What is a pressure sore?
A pressure sore (or bed sore) is an injury to the skin and tissue under it. Sitting or lying in the same position will begin to cut off the flow of blood to that area, blocking oxygen and vital nutrients from maintaining healthy tissue. When the tissue becomes starved to too long a period of time it begin to die and a pressure sore starts to form.
Pressure sores will also be referred to as pressure ulcers or decubitus ulcers. Damage from a pressure sore will range from slight discoloration of the skin to open sores that go all the way to the bone (severe).
The affected area may feel warmer than the surrounding tissue. In light-skinned people, the discoloration may appear as dark purple or red. In darker-skinned people, the discoloration will appear darker than the surrounding tissue.
A pressure sore is serious. It must not be ignored. With proper treatment, most pressure sores will heal.
A pressure sore is any redness or break in the skin caused by too much pressure on your skin for too long a period of time. The pressure prevents blood from getting to your skin so the skin dies. Normally the nerves send messages of pain or feelings of discomfort to your brain to let you know that you need to change position, but damage to your spinal cord keeps these messages from reaching your brain.
You may need to learn new ways to change your position to prevent too much pressure. Pressure sores can occur, for example, when you sit or lie in one position too long. Shearing is also a kind of pressure injury. It happens when the skin moves one way and the bone underneath it moves another way. An example of this is if you slouch when you sit.
Another type of injury, an abrasion, can occur when pulling yourself across a surface instead of lifting. This is an example of a friction injury. In addition, short exposure to high pressure, such as a bump or fall, may cause damage to the skin that may not show up right away.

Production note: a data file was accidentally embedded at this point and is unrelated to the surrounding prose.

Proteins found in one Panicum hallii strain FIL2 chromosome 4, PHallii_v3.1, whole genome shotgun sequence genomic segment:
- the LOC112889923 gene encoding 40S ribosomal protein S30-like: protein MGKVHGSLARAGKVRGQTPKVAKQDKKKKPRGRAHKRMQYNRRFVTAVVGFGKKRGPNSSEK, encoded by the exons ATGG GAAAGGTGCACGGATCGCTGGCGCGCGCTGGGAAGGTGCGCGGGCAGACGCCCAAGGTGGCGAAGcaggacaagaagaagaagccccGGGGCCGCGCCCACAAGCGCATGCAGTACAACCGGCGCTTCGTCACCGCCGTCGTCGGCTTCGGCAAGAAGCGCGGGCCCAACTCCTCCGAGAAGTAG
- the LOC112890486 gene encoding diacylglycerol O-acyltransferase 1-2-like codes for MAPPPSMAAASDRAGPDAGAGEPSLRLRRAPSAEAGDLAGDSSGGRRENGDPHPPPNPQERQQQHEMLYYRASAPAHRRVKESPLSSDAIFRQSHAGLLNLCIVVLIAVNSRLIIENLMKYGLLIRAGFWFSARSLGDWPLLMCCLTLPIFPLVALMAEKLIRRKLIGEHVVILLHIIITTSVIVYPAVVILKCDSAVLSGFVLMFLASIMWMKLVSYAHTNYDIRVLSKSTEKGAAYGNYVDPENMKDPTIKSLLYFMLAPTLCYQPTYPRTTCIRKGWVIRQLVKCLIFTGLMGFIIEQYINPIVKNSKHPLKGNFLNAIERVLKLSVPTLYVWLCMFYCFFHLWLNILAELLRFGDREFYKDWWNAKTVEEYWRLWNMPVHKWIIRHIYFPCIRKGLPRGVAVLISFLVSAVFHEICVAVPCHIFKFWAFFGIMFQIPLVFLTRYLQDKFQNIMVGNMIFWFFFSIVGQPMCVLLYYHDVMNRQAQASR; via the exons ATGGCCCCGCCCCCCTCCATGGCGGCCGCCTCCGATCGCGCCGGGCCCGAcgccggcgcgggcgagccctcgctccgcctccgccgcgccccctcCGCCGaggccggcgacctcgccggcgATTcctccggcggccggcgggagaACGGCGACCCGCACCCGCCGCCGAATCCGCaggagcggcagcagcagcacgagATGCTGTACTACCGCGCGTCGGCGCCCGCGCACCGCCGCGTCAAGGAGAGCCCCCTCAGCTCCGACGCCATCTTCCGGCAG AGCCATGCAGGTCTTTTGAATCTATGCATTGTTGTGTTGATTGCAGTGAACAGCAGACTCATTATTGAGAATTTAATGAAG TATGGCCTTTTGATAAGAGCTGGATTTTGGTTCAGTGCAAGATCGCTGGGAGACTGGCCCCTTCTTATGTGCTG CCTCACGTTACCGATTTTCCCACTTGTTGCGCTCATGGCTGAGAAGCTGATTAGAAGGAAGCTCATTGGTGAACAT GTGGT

Lateral tilting beds
These are mains powered beds which will turn the person from side to side, thus eliminating the need for turning by carers, for example where turning needs to continue throughout the night, or where a carer may be frail. They provide pressure relief and assist postural drainage, i.e. drainage of fluid from the lungs. These beds can be large pieces of equipment. The amount of independence they give the user in the choice of positioning varies, i.e. whether turning can be programmed or transfer facilitated. This is reflected in the price. Many are controlled by a carer from a panel at the end of the bed or by foot control, although some can be controlled independently by the person in bed, or the turning facility can be programmed to carry out an automatic turning cycle.
If the cycle is automated, take care that the person is turned to a comfortable position if he/she cannot move him/herself. Cot sides or safety rails may make the person feel more secure.
Lateral tilting turning units
These can be used on top of a domestic bed. A longitudinally sectioned mattress is alternately inflated and deflated, which has the effect of tilting the person from side to side.
These units can be controlled by the person or the carer using a handset or can be set to automatically turn at pre-programmed intervals. It is advisable to use most of these units with bed rails, as they do not have built-in side protection.
Low air loss beds and mattresses
These beds and air mattresses have air sacs that support the user on a cushion of air. Pressure relief is provided when the supporting surface is deep and soft enough to allow the user to partially sink into its surface. They help reduce the build-up of heat and moisture and allow pressure to be evenly distributed along the supporting surface. The beds may be variable posture, i.e. can be profiled to alter the position of a user.
These beds and mattresses are for people who have high dependency needs and who may already have a vulnerable skin condition. They can be used with or without a cover or sheet although plastic or rubber backed pads or sheets should not be used as they prevent airflow.
They are costly items and, where they are required in a domestic setting, they would normally be rented from the individual companies. The companies should also be approached regarding the appropriate siting of the beds in view of their weight and size, which may make them unsuitable for use on anything other than the ground floor in a domestic setting.
Some of these beds or mattresses are not solid enough for emergency resuscitation (CPR) to be effective. Some have emergency valves that will deflate the mattress in an emergency. If the person is at risk from heart attacks, check with the company as to the suitability of the mattress.